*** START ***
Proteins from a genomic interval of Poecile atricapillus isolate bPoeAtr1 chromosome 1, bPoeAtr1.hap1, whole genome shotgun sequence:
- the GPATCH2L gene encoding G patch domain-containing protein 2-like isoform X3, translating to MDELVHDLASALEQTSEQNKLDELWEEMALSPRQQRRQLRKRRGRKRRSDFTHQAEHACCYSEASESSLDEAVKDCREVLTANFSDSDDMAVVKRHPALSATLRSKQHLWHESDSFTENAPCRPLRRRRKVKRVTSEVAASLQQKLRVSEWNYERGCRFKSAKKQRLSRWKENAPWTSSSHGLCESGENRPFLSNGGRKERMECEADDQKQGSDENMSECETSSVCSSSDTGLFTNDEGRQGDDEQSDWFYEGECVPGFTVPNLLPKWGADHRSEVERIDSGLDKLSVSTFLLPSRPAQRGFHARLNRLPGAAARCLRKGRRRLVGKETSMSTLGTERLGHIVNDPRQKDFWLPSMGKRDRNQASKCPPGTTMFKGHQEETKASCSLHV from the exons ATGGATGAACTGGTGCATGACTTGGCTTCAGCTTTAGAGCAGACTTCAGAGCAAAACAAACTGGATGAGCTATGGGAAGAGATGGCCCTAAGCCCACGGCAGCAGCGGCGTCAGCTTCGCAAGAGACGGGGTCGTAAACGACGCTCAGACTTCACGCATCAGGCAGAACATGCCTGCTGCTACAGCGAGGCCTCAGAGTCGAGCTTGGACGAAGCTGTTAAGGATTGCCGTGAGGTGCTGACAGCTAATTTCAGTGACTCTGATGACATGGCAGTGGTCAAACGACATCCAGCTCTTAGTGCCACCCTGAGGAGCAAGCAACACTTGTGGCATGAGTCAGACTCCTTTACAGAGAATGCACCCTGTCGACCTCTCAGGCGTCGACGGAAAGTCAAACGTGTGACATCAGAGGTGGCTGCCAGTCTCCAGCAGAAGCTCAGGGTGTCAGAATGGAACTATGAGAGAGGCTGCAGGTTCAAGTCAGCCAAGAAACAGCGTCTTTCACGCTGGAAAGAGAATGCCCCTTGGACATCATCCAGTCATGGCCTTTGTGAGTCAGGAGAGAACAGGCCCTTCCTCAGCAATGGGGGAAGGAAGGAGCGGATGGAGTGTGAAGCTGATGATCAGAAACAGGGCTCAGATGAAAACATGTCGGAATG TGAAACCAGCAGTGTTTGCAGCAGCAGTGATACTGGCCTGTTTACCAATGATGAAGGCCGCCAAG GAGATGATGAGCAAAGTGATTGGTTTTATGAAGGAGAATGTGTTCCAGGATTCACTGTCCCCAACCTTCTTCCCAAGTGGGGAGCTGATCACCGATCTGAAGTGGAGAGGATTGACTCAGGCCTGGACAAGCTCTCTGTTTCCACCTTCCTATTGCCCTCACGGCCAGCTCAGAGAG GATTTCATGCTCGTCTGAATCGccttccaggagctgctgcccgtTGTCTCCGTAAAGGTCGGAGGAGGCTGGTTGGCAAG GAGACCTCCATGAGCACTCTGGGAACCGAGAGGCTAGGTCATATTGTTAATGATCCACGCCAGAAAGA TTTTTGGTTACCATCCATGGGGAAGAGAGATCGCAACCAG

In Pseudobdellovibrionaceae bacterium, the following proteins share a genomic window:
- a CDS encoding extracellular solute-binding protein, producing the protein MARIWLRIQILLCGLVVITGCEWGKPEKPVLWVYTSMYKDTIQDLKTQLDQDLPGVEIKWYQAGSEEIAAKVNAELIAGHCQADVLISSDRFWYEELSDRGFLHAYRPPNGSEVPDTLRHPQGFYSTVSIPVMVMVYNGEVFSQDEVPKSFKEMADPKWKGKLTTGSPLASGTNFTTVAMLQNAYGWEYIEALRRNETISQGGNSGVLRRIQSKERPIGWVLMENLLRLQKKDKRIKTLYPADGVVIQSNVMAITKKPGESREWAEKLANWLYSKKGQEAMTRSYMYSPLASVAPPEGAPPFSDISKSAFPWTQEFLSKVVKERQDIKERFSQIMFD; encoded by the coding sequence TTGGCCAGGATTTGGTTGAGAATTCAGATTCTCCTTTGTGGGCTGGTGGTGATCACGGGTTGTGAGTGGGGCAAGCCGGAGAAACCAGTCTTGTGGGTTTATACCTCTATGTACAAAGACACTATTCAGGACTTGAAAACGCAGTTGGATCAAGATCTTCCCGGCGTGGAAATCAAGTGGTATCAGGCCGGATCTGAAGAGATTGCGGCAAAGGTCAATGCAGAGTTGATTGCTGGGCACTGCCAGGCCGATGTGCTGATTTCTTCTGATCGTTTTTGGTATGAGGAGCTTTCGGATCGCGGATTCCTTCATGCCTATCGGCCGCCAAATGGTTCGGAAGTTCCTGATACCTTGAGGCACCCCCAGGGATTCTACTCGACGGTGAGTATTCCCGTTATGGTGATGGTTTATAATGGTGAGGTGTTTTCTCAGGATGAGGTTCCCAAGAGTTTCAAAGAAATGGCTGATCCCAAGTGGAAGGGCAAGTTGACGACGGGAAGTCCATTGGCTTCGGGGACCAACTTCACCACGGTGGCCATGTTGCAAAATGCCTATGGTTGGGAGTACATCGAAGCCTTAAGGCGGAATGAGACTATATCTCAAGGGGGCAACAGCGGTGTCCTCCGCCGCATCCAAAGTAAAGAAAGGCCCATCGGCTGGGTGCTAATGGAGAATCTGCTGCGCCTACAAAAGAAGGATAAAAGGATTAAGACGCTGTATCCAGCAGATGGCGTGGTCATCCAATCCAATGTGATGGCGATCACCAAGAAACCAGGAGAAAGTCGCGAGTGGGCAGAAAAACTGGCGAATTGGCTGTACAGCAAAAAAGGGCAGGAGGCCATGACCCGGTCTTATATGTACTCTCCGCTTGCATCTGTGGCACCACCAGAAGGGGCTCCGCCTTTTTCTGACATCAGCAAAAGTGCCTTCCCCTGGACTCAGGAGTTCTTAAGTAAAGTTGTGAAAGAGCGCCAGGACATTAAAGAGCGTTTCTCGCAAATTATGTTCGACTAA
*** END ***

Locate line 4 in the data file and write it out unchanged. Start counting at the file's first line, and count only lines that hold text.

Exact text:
- a CDS encoding extracellular solute-binding protein, producing the protein MARIWLRIQILLCGLVVITGCEWGKPEKPVLWVYTSMYKDTIQDLKTQLDQDLPGVEIKWYQAGSEEIAAKVNAELIAGHCQADVLISSDRFWYEELSDRGFLHAYRPPNGSEVPDTLRHPQGFYSTVSIPVMVMVYNGEVFSQDEVPKSFKEMADPKWKGKLTTGSPLASGTNFTTVAMLQNAYGWEYIEALRRNETISQGGNSGVLRRIQSKERPIGWVLMENLLRLQKKDKRIKTLYPADGVVIQSNVMAITKKPGESREWAEKLANWLYSKKGQEAMTRSYMYSPLASVAPPEGAPPFSDISKSAFPWTQEFLSKVVKERQDIKERFSQIMFD; encoded by the coding sequence TTGGCCAGGATTTGGTTGAGAATTCAGATTCTCCTTTGTGGGCTGGTGGTGATCACGGGTTGTGAGTGGGGCAAGCCGGAGAAACCAGTCTTGTGGGTTTATACCTCTATGTACAAAGACACTATTCAGGACTTGAAAACGCAGTTGGATCAAGATCTTCCCGGCGTGGAAATCAAGTGGTATCAGGCCGGATCTGAAGAGATTGCGGCAAAGGTCAATGCAGAGTTGATTGCTGGGCACTGCCAGGCCGATGTGCTGATTTCTTCTGATCGTTTTTGGTATGAGGAGCTTTCGGATCGCGGATTCCTTCATGCCTATCGGCCGCCAAATGGTTCGGAAGTTCCTGATACCTTGAGGCACCCCCAGGGATTCTACTCGACGGTGAGTATTCCCGTTATGGTGATGGTTTATAATGGTGAGGTGTTTTCTCAGGATGAGGTTCCCAAGAGTTTCAAAGAAATGGCTGATCCCAAGTGGAAGGGCAAGTTGACGACGGGAAGTCCATTGGCTTCGGGGACCAACTTCACCACGGTGGCCATGTTGCAAAATGCCTATGGTTGGGAGTACATCGAAGCCTTAAGGCGGAATGAGACTATATCTCAAGGGGGCAACAGCGGTGTCCTCCGCCGCATCCAAAGTAAAGAAAGGCCCATCGGCTGGGTGCTAATGGAGAATCTGCTGCGCCTACAAAAGAAGGATAAAAGGATTAAGACGCTGTATCCAGCAGATGGCGTGGTCATCCAATCCAATGTGATGGCGATCACCAAGAAACCAGGAGAAAGTCGCGAGTGGGCAGAAAAACTGGCGAATTGGCTGTACAGCAAAAAAGGGCAGGAGGCCATGACCCGGTCTTATATGTACTCTCCGCTTGCATCTGTGGCACCACCAGAAGGGGCTCCGCCTTTTTCTGACATCAGCAAAAGTGCCTTCCCCTGGACTCAGGAGTTCTTAAGTAAAGTTGTGAAAGAGCGCCAGGACATTAAAGAGCGTTTCTCGCAAATTATGTTCGACTAA